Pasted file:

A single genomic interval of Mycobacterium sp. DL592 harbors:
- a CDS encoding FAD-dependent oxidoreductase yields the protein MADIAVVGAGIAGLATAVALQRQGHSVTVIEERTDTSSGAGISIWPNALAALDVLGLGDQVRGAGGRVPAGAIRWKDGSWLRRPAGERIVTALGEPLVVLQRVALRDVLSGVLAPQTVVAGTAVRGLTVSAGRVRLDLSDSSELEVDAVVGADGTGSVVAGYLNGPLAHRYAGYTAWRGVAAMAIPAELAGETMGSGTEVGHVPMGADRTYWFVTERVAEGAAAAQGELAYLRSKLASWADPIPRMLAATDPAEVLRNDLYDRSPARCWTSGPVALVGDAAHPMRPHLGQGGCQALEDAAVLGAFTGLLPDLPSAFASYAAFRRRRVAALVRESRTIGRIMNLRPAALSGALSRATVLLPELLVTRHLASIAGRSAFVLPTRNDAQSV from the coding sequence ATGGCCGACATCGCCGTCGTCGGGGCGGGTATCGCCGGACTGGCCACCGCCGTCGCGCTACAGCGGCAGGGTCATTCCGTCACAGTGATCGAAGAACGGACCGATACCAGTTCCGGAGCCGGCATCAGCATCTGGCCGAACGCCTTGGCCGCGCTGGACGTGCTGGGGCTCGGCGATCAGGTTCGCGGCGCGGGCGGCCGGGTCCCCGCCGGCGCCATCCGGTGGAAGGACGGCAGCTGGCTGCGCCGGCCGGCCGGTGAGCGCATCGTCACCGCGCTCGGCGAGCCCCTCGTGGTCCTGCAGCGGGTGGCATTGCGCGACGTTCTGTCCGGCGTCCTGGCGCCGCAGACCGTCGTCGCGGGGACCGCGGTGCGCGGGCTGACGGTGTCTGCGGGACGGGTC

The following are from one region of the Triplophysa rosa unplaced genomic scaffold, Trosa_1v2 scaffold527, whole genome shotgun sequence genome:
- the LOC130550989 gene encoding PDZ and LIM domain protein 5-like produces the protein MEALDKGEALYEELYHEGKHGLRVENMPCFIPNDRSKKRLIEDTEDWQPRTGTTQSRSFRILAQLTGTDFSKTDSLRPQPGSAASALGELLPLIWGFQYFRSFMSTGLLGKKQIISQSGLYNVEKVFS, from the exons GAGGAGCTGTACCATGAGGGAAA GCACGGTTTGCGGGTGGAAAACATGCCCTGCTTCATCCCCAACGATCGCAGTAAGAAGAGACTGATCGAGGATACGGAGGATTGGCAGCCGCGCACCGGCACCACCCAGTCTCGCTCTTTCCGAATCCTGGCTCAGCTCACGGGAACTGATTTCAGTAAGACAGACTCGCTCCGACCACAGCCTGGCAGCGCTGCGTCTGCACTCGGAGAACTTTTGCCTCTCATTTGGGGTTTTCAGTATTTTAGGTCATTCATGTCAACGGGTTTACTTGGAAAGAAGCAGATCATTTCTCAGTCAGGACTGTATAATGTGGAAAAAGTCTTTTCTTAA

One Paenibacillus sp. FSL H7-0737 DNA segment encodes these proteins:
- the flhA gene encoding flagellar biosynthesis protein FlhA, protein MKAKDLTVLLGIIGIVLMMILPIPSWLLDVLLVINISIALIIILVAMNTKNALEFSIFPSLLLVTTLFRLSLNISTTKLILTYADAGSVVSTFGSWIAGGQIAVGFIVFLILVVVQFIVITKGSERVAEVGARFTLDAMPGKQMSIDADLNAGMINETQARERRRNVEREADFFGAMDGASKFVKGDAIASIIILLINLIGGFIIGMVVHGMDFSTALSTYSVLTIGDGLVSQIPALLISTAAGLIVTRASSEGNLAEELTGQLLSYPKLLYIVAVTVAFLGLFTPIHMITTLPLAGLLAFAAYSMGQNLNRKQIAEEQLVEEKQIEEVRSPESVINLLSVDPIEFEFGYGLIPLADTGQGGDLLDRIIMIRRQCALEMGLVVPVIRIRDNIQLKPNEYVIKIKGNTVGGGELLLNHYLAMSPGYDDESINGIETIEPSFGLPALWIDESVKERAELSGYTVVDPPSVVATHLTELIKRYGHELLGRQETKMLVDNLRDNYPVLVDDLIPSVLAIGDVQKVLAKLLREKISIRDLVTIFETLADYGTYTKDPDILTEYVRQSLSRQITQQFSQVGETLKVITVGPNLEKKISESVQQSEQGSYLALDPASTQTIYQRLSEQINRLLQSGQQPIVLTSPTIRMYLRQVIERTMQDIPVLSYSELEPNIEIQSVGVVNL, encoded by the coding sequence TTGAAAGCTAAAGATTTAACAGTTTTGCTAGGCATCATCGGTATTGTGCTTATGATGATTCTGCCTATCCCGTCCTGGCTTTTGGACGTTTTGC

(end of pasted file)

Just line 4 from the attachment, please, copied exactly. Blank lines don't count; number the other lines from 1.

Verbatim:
- the LOC130550989 gene encoding PDZ and LIM domain protein 5-like produces the protein MEALDKGEALYEELYHEGKHGLRVENMPCFIPNDRSKKRLIEDTEDWQPRTGTTQSRSFRILAQLTGTDFSKTDSLRPQPGSAASALGELLPLIWGFQYFRSFMSTGLLGKKQIISQSGLYNVEKVFS, from the exons GAGGAGCTGTACCATGAGGGAAA GCACGGTTTGCGGGTGGAAAACATGCCCTGCTTCATCCCCAACGATCGCAGTAAGAAGAGACTGATCGAGGATACGGAGGATTGGCAGCCGCGCACCGGCACCACCCAGTCTCGCTCTTTCCGAATCCTGGCTCAGCTCACGGGAACTGATTTCAGTAAGACAGACTCGCTCCGACCACAGCCTGGCAGCGCTGCGTCTGCACTCGGAGAACTTTTGCCTCTCATTTGGGGTTTTCAGTATTTTAGGTCATTCATGTCAACGGGTTTACTTGGAAAGAAGCAGATCATTTCTCAGTCAGGACTGTATAATGTGGAAAAAGTCTTTTCTTAA